LONDON, Dec. 7, 2015 /PRNewswire/ -- Introduction
India 2014 ? Consumers and Sustainability is NMI's comprehensive report on the state of health and sustainability specifically in the country of India. The research was conducted to gain a fuller understanding of consumer attitudes and behaviors in India on the topics of health, environmental friendliness, sustainability, and corporate accountability.
This country report uncovers insights unique to the Indian consumer base and examines the motivations and challenges which drive consumers to be more environmentally and socially responsible. In addition, the report reveals what they feel is their role and the role of those doing business in India. Global warming, water conservation, pollution and waste reduction are top of mind for these consumers. Find out what else is on their minds.
A glimpse into the report ...
The continued expansion of sustainability and environmental protection within India
How segments within the Indian population have differing points of view and how that understanding can help to formulate messaging
What types of products Indian consumers want to see in an environmental version
What social and environmental issues are of utmost importance to Indians
What are their health concerns and how do they influence desire for specific food attributes
What are Indian consumers interested in learning about what companies are doing regarding their social and environmental commitments
India – Sustainability Summary
Indians are highly engaged in the environmental and sustainable space; environmental and social responsibility are not thought of as transient ideals, but as foundational principles.
Understanding which environmental and social issues resonate with Indian consumers will allow industries to better communicate with this emerging target: global warming, water conservation, pollution and waste reduction are high concerns.
Even though the country is experiencing industrialized growth and global investment, poverty and inequities continue to persist in India.
Poverty, quality of education, child labor practices and access to basic health care services are major socio-political concerns among Indian consumers.
In addition, while Indian attitudes toward eating healthier are growing, food safety and access to clean drinking water create concern among the majority of Indians.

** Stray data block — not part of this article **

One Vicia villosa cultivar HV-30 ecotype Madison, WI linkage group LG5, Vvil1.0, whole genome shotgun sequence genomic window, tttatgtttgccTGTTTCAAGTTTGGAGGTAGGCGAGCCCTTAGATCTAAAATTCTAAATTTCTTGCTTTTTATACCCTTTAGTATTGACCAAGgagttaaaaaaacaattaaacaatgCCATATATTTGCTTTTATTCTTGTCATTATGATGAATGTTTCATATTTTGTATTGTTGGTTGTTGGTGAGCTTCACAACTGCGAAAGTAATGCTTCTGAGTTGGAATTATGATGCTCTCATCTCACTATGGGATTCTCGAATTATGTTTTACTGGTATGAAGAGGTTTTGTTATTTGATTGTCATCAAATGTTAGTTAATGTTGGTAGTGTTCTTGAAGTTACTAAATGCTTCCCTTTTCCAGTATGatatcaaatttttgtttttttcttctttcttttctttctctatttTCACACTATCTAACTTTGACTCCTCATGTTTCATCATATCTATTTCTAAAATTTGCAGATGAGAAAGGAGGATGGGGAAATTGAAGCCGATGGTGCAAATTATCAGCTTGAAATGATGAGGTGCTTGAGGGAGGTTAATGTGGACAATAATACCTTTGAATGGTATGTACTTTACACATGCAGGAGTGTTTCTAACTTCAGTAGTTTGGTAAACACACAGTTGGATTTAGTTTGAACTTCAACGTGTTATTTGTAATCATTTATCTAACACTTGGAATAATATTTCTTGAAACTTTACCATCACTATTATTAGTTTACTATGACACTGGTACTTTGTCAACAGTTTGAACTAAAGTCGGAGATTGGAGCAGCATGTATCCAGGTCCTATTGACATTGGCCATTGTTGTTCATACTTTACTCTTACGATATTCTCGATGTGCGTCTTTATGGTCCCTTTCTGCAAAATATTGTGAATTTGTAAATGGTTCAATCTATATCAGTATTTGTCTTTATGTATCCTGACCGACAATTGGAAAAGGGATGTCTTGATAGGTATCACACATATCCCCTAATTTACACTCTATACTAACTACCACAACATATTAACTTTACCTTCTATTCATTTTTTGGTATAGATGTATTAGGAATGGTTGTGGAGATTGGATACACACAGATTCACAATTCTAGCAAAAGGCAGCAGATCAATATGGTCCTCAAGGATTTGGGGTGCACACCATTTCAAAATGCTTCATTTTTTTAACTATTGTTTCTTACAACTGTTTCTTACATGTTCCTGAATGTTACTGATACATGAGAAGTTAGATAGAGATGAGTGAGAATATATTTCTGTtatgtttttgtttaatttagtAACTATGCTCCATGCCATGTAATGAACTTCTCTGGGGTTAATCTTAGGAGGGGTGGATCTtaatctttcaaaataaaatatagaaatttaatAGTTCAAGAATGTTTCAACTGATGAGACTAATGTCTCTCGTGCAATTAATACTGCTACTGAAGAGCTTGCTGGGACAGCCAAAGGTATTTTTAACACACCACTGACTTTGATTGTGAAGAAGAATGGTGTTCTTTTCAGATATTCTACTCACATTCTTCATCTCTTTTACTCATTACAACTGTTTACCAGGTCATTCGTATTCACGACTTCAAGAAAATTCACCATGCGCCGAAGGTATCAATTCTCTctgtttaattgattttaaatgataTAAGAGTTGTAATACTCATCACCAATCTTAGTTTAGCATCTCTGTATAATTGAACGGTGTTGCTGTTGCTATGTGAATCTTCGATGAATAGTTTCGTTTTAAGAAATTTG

Indian consumers exhibit high information seeking behavior regarding the environment; implementing educational initiatives should help boost brand understanding and trial; however, while Indians do care about the environment, price oftentimes dictates purchase.
Indians show significant interest in environmentally-friendly versions of many products; understanding what specific benefits Indian consumers seek from e-friendly products will help to create a more impactful marketing strategy.
The Indian community is increasingly watchful of what companies are doing and how it affects the environment and society; having a strong and transparent corporate social responsibility strategy is crucial.
The Indian consumer feels their own government as well as corporations should be doing a better job in protecting the environment.
Skepticism does exist among Indians regarding the value of e-friendly products; even if quality, price and convenience are held equal, benefits will have to be made 'real' and relevant.
Eco-benefits should be clearly communicated on product packaging as product packaging is a top source used by more than half of Indian consumers to find out environmental information.
Understanding segment similarities and differences within each country helps to align messaging to attract the best target segment.
Background & Methodology: India
NMI's initial global study surrounding health and sustainability was conducted in 2005; this research was conducted in 2010 and 2013 in India; both years are presented as comparison in this report.
The study was conducted online; data were weighted to age and gender.
Data were collected from approximately 1,500 respondents in both 2010 and 2013.
In surveying Emerging countries, the respondent sample represents the population with online/internet access. Those consumers with online access align closely with those who have access to consumer packaged goods and therefore represent the best overall target for many organizations. As online penetration increases, demographic composition may shift. As such, this factor needs to be taken into account when using trended data and insights in this report.
A k-means clustering method was used. Cluster centers were defined as dense regions in the multivariate space based on a k-means segmentation of the attitudinal variables from the LOHAS survey.
These solutions are mutually exclusive and identify in each consumer segment the levels of influence and specific motivational and behavioral drivers across a multitude of factors.
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